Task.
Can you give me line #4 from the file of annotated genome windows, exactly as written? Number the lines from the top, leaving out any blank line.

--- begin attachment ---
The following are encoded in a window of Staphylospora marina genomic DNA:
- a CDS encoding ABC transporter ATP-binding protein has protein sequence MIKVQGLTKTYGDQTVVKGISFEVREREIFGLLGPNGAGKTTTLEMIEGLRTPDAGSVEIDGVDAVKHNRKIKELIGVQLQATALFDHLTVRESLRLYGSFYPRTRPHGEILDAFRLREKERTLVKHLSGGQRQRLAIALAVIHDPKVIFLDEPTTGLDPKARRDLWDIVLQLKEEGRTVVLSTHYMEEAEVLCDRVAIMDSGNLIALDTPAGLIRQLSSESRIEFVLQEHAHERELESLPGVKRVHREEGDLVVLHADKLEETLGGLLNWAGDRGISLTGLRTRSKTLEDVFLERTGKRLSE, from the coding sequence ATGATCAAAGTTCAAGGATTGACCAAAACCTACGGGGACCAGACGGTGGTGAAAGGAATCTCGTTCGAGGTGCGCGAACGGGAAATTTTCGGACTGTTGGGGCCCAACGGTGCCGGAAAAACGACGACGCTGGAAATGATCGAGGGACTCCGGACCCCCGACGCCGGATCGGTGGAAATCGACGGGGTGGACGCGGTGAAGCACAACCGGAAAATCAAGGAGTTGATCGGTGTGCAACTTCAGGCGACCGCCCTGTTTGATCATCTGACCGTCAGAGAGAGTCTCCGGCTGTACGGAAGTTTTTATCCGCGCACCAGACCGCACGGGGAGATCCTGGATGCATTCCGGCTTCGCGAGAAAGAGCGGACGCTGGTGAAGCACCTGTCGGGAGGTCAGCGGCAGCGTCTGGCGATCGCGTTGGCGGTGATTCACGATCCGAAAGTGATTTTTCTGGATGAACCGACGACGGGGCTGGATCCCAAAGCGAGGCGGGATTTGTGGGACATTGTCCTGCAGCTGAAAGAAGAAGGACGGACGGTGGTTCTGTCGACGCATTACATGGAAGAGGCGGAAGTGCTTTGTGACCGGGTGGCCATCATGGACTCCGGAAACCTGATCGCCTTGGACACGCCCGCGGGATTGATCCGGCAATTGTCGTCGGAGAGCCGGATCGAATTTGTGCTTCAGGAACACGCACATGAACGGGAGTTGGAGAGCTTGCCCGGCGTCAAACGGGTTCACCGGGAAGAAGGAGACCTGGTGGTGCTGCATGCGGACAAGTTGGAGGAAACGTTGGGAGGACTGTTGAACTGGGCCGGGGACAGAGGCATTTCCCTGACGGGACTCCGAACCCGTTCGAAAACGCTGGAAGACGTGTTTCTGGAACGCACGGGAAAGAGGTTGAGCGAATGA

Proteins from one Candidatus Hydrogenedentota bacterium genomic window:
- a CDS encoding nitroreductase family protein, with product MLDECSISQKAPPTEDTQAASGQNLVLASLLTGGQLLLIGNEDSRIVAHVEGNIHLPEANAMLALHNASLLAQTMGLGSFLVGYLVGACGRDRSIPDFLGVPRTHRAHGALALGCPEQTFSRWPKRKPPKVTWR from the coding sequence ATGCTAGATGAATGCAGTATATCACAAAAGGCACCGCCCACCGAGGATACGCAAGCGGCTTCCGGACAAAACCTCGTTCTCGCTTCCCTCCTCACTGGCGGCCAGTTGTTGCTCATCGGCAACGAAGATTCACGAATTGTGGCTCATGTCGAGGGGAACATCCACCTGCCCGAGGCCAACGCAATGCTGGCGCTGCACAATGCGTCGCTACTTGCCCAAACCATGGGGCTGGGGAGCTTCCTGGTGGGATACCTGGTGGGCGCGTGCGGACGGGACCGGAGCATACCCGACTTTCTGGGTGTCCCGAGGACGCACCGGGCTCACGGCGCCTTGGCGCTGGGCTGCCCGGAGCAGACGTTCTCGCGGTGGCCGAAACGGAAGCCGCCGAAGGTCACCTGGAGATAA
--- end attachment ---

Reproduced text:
- a CDS encoding nitroreductase family protein, with product MLDECSISQKAPPTEDTQAASGQNLVLASLLTGGQLLLIGNEDSRIVAHVEGNIHLPEANAMLALHNASLLAQTMGLGSFLVGYLVGACGRDRSIPDFLGVPRTHRAHGALALGCPEQTFSRWPKRKPPKVTWR from the coding sequence ATGCTAGATGAATGCAGTATATCACAAAAGGCACCGCCCACCGAGGATACGCAAGCGGCTTCCGGACAAAACCTCGTTCTCGCTTCCCTCCTCACTGGCGGCCAGTTGTTGCTCATCGGCAACGAAGATTCACGAATTGTGGCTCATGTCGAGGGGAACATCCACCTGCCCGAGGCCAACGCAATGCTGGCGCTGCACAATGCGTCGCTACTTGCCCAAACCATGGGGCTGGGGAGCTTCCTGGTGGGATACCTGGTGGGCGCGTGCGGACGGGACCGGAGCATACCCGACTTTCTGGGTGTCCCGAGGACGCACCGGGCTCACGGCGCCTTGGCGCTGGGCTGCCCGGAGCAGACGTTCTCGCGGTGGCCGAAACGGAAGCCGCCGAAGGTCACCTGGAGATAA